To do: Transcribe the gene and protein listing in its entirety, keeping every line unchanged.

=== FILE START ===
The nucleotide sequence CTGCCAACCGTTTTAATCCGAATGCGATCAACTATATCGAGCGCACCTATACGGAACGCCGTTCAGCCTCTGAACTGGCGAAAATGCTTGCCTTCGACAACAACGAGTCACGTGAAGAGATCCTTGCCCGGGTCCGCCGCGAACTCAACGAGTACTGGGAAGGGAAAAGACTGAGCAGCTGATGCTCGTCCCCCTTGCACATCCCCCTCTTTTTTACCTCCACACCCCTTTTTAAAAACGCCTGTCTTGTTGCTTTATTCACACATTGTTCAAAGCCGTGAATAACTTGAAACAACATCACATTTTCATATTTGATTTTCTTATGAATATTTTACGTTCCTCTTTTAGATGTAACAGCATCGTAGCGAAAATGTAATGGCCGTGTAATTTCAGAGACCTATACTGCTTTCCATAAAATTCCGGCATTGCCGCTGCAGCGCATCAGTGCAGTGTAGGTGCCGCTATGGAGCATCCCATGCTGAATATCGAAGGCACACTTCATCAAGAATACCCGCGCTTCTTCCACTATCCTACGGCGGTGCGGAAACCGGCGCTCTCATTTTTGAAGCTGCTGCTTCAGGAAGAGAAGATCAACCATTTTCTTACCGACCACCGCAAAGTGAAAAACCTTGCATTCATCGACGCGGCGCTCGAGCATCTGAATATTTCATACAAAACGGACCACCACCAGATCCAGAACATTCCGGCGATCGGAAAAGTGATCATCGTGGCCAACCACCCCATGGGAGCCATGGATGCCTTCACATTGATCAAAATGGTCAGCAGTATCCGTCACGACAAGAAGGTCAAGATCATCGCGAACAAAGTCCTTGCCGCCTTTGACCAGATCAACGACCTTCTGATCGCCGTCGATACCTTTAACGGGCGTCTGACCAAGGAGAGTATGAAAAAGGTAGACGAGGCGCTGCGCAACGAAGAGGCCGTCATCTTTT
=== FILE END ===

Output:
The nucleotide sequence CTGCCAACCGTTTTAATCCGAATGCGATCAACTATATCGAGCGCACCTATACGGAACGCCGTTCAGCCTCTGAACTGGCGAAAATGCTTGCCTTCGACAACAACGAGTCACGTGAAGAGATCCTTGCCCGGGTCCGCCGCGAACTCAACGAGTACTGGGAAGGGAAAAGACTGAGCAGCTGATGCTCGTCCCCCTTGCACATCCCCCTCTTTTTTACCTCCACACCCCTTTTTAAAAACGCCTGTCTTGTTGCTTTATTCACACATTGTTCAAAGCCGTGAATAACTTGAAACAACATCACATTTTCATATTTGATTTTCTTATGAATATTTTACGTTCCTCTTTTAGATGTAACAGCATCGTAGCGAAAATGTAATGGCCGTGTAATTTCAGAGACCTATACTGCTTTCCATAAAATTCCGGCATTGCCGCTGCAGCGCATCAGTGCAGTGTAGGTGCCGCTATGGAGCATCCCATGCTGAATATCGAAGGCACACTTCATCAAGAATACCCGCGCTTCTTCCACTATCCTACGGCGGTGCGGAAACCGGCGCTCTCATTTTTGAAGCTGCTGCTTCAGGAAGAGAAGATCAACCATTTTCTTACCGACCACCGCAAAGTGAAAAACCTTGCATTCATCGACGCGGCGCTCGAGCATCTGAATATTTCATACAAAACGGACCACCACCAGATCCAGAACATTCCGGCGATCGGAAAAGTGATCATCGTGGCCAACCACCCCATGGGAGCCATGGATGCCTTCACATTGATCAAAATGGTCAGCAGTATCCGTCACGACAAGAAGGTCAAGATCATCGCGAACAAAGTCCTTGCCGCCTTTGACCAGATCAACGACCTTCTGATCGCCGTCGATACCTTTAACGGGCGTCTGACCAAGGAGAGTATGAAAAAGGTAGACGAGGCGCTGCGCAACGAAGAGGCCGTCATCTTTT